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New synthetic lanes at Comet Bowl may pave way for more CC state champions

New synthetic lanes at Comet Bowl may pave way for more CC state champions
Press photos by John Burbridge
Charles City junior Darian Hesse follows through on her first-ball attempt during a recent Comet practice at Comet Bowl.

By John Burbridge

CHARLES CITY — You’ve heard of these metaphors often uttered amidst sports talk. And probably too often.

Paving a New Road to State … Blazing Another Path to State … Taking a Road Less Traveled (to State).

But for the Charles City Comets, such platitudes have become more literal.

With new ownership at Comet Bowl, the home of the Charles City’s high school bowling program, the 18 wood-surface lanes have been replaced with Brunswick Anvilane synthetic lanes.

Though that may require some adjustments for longtime league bowlers and patrons of the 60-year-old-plus “house”, Comet head coach Doug Bohlen isn’t complaining.

“They should help us,” Bohlen said while noting that the same type of “hard” synthetic lanes are at Cadillac Bowl in Waterloo where the State Bowling Championships have been held as of late and where the Comets have traditionally bowled well.

“Like at Cadillac, we have marker boards,” Bohlen said while referring to the darkened slits 40 and 43 feet from the foul line. “They help bowlers track the breaking points on their first ball and make better adjustments.”

Though it remains to be seen if these new lanes help “blaze a path” for another Comet state champion — Macy Ross won the Class 1A girls title in 2016; Cael Bohlen, grandson of the coach, won the Class 1A boys title in 2021 — several award scores have been already rolled in adult league play at Comet Bowl into this relatively young fall-winter season.

Former Comet bowler Kaleb Ross, who was a volunteer assistant coach for the Comets last season, recently rolled a 300 several days after Todd Mathers recorded a three-game 808 series that included a 300 game.

Though the next 300 game bowled by a Comet in high school play will be the first one rolled — there have been several 299s — it’s not a matter of “if” but “when”. Smart money may be placed on returning junior and state-qualifier Keaton Ross.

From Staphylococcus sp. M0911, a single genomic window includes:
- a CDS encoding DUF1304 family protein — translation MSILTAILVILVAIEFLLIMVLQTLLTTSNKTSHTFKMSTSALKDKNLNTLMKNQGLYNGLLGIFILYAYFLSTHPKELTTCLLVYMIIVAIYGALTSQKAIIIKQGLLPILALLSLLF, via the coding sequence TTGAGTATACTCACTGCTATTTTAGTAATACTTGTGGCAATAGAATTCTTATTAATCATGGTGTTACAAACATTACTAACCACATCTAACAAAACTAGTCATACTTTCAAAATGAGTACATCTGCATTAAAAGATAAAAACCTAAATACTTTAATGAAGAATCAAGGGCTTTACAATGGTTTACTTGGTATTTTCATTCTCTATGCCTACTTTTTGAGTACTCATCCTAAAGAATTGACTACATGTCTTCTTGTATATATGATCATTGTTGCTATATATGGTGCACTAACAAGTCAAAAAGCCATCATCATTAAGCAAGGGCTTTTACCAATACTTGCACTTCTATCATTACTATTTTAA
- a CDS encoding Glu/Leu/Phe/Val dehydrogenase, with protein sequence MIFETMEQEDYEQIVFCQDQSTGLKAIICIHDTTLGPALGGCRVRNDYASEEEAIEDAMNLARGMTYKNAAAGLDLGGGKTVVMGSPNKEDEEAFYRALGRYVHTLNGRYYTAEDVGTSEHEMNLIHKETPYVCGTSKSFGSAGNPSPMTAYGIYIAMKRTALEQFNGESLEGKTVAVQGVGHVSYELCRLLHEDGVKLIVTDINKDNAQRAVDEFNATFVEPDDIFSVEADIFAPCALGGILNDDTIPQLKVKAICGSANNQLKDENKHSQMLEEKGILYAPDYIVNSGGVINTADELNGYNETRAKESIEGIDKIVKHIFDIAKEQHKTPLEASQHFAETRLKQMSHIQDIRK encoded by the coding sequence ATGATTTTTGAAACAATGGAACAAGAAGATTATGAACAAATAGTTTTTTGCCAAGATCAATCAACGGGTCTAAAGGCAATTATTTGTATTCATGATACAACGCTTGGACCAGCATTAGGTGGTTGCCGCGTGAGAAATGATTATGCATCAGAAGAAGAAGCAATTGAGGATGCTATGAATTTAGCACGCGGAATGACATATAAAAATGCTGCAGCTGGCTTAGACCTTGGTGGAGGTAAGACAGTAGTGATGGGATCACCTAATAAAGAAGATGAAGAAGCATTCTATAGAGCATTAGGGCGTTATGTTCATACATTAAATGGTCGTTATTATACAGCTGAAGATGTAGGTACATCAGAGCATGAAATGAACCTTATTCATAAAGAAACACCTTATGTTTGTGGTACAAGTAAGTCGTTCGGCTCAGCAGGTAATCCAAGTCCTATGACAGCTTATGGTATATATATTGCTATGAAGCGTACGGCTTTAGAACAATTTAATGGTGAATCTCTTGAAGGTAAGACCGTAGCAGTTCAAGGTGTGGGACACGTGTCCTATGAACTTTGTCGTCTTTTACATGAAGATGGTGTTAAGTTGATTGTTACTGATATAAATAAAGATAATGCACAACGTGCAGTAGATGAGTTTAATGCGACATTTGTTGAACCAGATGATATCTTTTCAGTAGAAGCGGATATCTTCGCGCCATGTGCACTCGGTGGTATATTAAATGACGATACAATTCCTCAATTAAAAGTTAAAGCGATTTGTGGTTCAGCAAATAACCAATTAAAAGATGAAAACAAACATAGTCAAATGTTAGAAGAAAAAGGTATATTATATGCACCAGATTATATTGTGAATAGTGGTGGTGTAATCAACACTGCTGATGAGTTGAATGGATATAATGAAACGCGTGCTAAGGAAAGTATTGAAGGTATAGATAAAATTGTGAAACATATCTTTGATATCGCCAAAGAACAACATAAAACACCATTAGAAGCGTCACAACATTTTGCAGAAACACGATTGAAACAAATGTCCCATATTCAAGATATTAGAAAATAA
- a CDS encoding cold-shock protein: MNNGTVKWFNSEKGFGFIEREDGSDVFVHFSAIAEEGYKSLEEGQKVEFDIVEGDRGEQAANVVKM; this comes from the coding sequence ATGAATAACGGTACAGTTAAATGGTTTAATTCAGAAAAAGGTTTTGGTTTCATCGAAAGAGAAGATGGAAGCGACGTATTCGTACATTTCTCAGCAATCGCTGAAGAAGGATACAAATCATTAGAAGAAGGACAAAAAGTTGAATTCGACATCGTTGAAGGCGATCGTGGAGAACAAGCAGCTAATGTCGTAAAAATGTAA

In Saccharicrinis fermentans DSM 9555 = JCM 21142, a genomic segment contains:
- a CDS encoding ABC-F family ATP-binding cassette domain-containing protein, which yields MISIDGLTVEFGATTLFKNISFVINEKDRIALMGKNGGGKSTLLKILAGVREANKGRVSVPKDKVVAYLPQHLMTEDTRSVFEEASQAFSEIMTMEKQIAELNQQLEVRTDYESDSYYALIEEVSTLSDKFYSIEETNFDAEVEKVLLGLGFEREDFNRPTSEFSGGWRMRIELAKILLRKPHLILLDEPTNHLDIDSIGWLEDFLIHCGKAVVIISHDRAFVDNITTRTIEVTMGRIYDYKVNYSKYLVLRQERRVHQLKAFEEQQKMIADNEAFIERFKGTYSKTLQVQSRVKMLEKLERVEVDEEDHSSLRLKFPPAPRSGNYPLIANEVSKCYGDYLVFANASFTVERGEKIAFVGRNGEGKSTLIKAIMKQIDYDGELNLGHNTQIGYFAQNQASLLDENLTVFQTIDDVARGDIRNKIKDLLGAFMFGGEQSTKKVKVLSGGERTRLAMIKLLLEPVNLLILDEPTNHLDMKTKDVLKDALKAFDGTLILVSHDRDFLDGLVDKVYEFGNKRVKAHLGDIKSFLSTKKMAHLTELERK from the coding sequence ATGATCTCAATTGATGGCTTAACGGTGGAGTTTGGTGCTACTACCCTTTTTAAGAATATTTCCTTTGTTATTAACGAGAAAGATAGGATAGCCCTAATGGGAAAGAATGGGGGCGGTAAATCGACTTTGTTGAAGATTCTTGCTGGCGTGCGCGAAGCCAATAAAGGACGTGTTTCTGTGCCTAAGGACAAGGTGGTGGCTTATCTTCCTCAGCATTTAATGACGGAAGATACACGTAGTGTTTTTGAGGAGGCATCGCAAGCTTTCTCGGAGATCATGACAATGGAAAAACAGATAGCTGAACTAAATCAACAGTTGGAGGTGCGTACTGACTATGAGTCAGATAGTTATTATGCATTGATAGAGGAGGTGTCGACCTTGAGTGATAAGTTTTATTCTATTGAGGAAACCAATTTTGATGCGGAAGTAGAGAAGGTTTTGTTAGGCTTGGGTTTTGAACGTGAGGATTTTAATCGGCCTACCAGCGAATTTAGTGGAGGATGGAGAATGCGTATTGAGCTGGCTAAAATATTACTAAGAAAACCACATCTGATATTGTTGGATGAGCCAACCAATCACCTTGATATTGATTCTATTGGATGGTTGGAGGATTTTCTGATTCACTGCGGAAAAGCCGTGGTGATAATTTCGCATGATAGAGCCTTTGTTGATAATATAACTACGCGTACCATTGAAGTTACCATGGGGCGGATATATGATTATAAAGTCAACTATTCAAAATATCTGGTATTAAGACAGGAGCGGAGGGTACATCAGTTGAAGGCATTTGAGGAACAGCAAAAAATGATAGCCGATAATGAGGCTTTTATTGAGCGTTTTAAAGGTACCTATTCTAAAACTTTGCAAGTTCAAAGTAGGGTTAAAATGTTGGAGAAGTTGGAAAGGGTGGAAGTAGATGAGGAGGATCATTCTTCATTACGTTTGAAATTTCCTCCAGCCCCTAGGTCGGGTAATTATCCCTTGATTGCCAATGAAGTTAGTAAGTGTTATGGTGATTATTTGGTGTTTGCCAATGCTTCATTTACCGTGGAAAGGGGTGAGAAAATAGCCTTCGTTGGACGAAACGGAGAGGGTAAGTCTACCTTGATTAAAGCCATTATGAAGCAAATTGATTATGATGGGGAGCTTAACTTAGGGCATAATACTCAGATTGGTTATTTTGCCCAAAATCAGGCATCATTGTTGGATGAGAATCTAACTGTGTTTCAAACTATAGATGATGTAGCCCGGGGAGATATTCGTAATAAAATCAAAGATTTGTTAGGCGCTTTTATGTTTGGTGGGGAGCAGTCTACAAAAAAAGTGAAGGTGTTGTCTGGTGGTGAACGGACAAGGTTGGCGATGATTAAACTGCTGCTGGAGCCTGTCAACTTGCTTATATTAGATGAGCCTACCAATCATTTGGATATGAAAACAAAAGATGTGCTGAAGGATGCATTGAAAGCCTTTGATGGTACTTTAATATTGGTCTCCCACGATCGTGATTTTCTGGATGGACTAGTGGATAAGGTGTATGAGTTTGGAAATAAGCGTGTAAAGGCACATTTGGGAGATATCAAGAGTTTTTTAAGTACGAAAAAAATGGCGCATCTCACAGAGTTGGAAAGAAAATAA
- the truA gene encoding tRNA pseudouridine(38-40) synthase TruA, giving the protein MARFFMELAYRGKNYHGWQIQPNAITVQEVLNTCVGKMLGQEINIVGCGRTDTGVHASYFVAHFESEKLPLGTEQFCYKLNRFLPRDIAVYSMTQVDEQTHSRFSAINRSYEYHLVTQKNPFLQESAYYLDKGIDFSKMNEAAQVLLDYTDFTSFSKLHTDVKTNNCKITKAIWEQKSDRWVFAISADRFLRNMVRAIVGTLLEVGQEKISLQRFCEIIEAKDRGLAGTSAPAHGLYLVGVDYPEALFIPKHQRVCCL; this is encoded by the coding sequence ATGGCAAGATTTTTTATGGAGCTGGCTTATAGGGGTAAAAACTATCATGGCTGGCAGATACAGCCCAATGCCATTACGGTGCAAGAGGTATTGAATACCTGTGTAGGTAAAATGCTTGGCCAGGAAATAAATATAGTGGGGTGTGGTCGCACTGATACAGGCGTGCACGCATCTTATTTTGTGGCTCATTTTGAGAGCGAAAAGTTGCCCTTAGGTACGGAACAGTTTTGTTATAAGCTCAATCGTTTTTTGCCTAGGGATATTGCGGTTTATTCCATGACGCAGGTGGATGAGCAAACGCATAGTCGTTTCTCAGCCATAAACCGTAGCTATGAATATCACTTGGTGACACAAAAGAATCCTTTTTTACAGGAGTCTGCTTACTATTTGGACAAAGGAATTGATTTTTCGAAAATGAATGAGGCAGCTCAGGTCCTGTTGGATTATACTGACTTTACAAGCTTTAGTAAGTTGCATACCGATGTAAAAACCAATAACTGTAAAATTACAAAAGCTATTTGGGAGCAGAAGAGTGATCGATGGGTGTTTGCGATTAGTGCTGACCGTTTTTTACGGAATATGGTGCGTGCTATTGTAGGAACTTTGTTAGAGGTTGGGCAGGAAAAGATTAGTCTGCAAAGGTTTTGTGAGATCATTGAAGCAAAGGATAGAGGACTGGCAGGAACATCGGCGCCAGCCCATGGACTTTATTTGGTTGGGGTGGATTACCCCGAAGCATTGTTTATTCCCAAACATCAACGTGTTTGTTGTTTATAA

“Keaton has been bowling the lights out,” Bohlen said of Ross, who was the Class 1A State Qualifier individual champion last season.

Other top returners for the Comet boys team include sophomores Sullivan Gerleman and Jayden Lopez, who was a missed corner-pin at the SQ from advancing to state.

“And we have some real promising freshmen,” Bohlen said of ace youth league bowlers Joey Robel and Noah White.

“We have a strong and talented boys team,” Bohlen said.

Though the numbers are down for the Comet girls team, it does return two state-qualifiers from last year. And one of them is back to bowling right-handed again.

While recovering from right-side shoulder surgery, current senior Claire Girkin bowled most of the season as a southpaw yet still remained one of the Comets’ top rollers.

Girkin returned to her right hand just in time for the postseason and eventually placed fourth at the Class 1A Individual State Tournament.

Returning junior Isabelle Crawford tied for fifth at individual state.

Other key returners for the Comet girls are junior Payton Hadley, who improved steadily throughout her first season of prep bowling; and senior Jenya Stevenson.

Presiding over the Charles City girls team this season is Casey Brandau, who has been recently hired as a student counselor by the Charles City School District.

“I’m excited,” Brandau said. “It’s my first job out of college and this is my first time as a coach.”

Though Brandau may be new to coaching, she’s not new to bowling as she comes from a noted bowling family which includes older brother Cody Brandau, who is one of the top league bowlers in the region.

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